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Vitamin D & Nosebleeds

author image Francisco Javier Almeida Ponce
Francisco Javier Almeida Ponce has a master's degree in human molecular genetics from Imperial College London. He is an experienced writer and is mainly interested in science-related subjects and topics that promote quality of life. Ponce has been passionately writing about health, food and sustainable lifestyle for more than seven years.
Vitamin D & Nosebleeds
Vitamin D is not associated with nosebleeds. Photo Credit Stockbyte/Stockbyte/Getty Images

Nosebleeds, also known as epistaxis, involve bleeding from the inside of your nose. While most times, nosebleeds happen without any apparent reason, there are certain situations that can cause nosebleeds. However, none of the known causal conditions has anything to do with vitamin D, either overdose or deficiency.

Nosebleed Causes

A heavy cold or flu causing extensive nasal congestion and discharge could destroy some thin blood vessels and cause a nosebleed. Allergies, hypertension and medications that thin the blood, as well as nonsteroidal anti-inflammatory drugs, can also cause nose bleedings. Dry environments will dry out the inside of your nose, which can result in breaking of small blood vessels. In rare cases, hemophilia, leukemia and tumors in the nasal cavity can also cause bleeding. Mayo Clinic experts recommend that you seek medical help if the nosebleeds last longer than 20 minutes or interfere with breathing.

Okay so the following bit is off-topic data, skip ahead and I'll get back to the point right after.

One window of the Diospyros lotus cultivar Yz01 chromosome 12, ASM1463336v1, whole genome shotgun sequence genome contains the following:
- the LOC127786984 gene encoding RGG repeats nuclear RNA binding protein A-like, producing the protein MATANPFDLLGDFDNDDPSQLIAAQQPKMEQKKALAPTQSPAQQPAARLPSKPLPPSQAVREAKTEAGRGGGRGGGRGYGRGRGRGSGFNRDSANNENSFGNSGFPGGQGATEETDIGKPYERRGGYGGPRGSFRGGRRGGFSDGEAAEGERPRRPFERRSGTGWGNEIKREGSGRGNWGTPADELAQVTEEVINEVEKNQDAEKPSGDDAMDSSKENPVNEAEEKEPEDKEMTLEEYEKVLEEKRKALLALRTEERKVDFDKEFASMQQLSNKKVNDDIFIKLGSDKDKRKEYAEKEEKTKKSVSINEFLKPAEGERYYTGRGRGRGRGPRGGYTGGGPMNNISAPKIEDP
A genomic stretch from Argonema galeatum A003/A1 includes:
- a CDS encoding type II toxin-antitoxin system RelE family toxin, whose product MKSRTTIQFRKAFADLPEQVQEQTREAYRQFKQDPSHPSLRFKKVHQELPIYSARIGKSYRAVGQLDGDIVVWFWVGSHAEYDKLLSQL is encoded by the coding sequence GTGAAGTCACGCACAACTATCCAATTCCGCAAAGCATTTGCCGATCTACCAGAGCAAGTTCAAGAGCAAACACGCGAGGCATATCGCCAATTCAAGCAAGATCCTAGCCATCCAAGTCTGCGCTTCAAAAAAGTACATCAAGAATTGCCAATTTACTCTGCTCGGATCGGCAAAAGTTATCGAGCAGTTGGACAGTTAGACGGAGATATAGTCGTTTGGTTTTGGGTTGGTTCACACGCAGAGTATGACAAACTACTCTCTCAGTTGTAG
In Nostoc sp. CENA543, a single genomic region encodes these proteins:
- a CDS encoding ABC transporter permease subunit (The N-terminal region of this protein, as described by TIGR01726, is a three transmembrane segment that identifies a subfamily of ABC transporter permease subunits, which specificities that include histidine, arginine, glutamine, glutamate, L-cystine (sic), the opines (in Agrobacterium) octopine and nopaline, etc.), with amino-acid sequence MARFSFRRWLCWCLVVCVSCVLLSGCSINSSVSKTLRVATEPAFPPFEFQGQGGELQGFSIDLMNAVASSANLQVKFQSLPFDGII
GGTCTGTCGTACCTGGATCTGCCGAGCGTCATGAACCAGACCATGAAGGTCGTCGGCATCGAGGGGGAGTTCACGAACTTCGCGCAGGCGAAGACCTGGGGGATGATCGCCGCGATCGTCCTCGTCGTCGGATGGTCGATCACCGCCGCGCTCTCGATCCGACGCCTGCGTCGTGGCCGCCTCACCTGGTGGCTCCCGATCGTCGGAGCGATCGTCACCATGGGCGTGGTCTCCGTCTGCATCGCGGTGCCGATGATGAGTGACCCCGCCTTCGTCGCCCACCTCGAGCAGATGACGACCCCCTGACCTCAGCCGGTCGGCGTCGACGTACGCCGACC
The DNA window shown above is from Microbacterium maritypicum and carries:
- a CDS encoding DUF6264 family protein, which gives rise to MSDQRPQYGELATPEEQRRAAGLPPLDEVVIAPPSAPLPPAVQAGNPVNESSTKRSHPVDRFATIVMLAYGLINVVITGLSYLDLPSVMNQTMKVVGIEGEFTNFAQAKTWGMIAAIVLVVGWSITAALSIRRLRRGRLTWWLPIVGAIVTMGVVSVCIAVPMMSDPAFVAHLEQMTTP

If you get a nosebleed, you should sit in an upright position with your head bent forward. Applying a cold pack can accelerate blood clotting. The website netdoctor.co.uk also recommends holding the tip of your nose for five minutes while breathing through the mouth.

Vitamin D Deficiency

Vitamin D is a vital nutrient for your body; this is very obvious when you observe the extent and seriousness of the effects of its deficiency. Chronic deficiency causes rickets in children and osteomalacia in adults. Both conditions result in soft bones from loss of minerals from the bone tissue. Children will have delayed growth and dental problems as well. It is common for people deficient in vitamin D to have spinal and bone deformities and even lose height in the long run. A novel review published in the journal “The Proceedings of the Nutrition Society” reports that vitamin D deficiency is associated with serious autoimmune diseases such as diabetes type 1, Crohn’s disease, multiple sclerosis and the bacterial infection tuberculosis.

Vitamin D Overdose

Vitamin D overdose is quite rare among people who take supplements. Registered dietician from Mayo Clinic Katherine Zeratsky says that the only consequence of excessive doses of vitamin D is the gradual buildup of calcium in the blood. This condition can cause symptoms such as nausea, muscle weakness, constipation and appetite loss. If you experience any of these symptoms while taking vitamin D supplements, Mayo Clinic experts suggest you stop taking your supplements and limit your calcium intake. According to Zeratsky, this will relieve the symptoms and allow your body to restore balance. Hospitalization may only be necessary in serious cases.

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